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The act of insulting or speaking sacrilegiously about God or other sacred things is defined as blasphemy. Voters in Ireland will be asked whether they want to remove the word blasphemy from a clause in the 1937 constitution that says: “The publication or utterance of blasphemous, seditious or indecent matter is an offence which shall be punishable in accordance with law.”
According to a 2017 report by the US Commission on International Religious Freedom, the organization found seventy-one countries that have laws which criminalized views deemed to be blasphemous across all religions. Of course, blasphemy laws are most common in Muslim-majority countries but there are also blasphemy laws in Poland, Italy, and Ireland.
Earlier this month, the Irish Catholic church said the blasphemy provision was “largely obsolete” and such laws were used “to justify violence and oppression against minorities in other parts of the world.” They also added that the right of people to practice their faith without being attacked or ridiculed “needs to be acknowledged and respected.”
Amnesty and the Irish Council for Civil Liberties this week issued a joint appeal for a ‘yes’ vote in the referendum. Liam Herrick, ICCL’s director said, “Freedom of expression is at the heart of our democracy and that must include allowing all speech that challenges or even ridicules ideas or institutions. Criminalizing blasphemy has no place in a modern democracy such as ours. Irish people don’t want criminal prosecution for those who call into question the authority of religious teachings.”
The last prosecution for blasphemy in Ireland was in 1855, but three years ago Irish police investigated comments made by Stephen Fry on television in which the comedian described God as “capricious,” “mean-minded” and an “utter maniac.” The investigation was later dropped after Gardaí decided that there was a lack of outrage, the Guardian reports.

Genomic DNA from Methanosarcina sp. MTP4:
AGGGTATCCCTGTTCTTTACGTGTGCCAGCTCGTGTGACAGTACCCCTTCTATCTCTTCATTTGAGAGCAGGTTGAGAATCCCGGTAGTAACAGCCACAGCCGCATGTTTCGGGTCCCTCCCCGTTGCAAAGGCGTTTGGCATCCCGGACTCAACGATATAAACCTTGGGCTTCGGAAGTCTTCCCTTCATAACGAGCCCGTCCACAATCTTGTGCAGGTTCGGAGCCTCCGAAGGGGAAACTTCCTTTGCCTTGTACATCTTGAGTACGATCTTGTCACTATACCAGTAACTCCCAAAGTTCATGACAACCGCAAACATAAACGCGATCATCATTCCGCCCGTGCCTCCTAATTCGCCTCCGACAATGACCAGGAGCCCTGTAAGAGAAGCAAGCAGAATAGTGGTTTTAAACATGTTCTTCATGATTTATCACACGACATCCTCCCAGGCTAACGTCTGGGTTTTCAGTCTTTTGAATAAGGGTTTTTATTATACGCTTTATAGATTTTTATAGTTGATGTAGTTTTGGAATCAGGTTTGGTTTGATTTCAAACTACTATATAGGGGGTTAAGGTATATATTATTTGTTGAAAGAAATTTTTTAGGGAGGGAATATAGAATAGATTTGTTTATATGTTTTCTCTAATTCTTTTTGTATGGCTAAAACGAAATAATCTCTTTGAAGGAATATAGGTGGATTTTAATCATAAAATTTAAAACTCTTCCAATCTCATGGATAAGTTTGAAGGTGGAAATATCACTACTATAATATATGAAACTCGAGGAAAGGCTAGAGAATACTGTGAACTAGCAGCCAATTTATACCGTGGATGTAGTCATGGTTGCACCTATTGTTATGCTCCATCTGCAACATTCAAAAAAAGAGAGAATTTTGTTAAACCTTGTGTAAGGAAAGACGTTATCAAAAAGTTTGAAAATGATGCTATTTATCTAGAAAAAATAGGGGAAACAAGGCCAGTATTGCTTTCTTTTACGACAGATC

A poll conducted for the Irish Times found that 51% of respondents said they would vote in favor of removing the offence of blasphemy, 19% said they would vote to retain it, 25% were undecided and four percent said they would not vote.
Recently, various blasphemy cases from around the world have drawn international attention. There was global backlash from Muslims in 2005 over the depiction of the Prophet Muhammad as a cartoon in a Danish newspaper. This brought the clash between freedom of speech and freedom of religion to the fore of international debate. Then this ‘clash’ reared its head again — with devastating consequences — when the staff of satirical magazine Charlie Hebdo was murdered in Paris in 2015 by Islamic extremists.
In Denmark in 2017, a man who posted a video of himself burning the Quran on Facebook avoided trial when politicians abolished a centuries-old blasphemy law.
Abandoning blasphemy laws is a logical continuation of the development of secular states as well as the definitive separation of the State and the Church.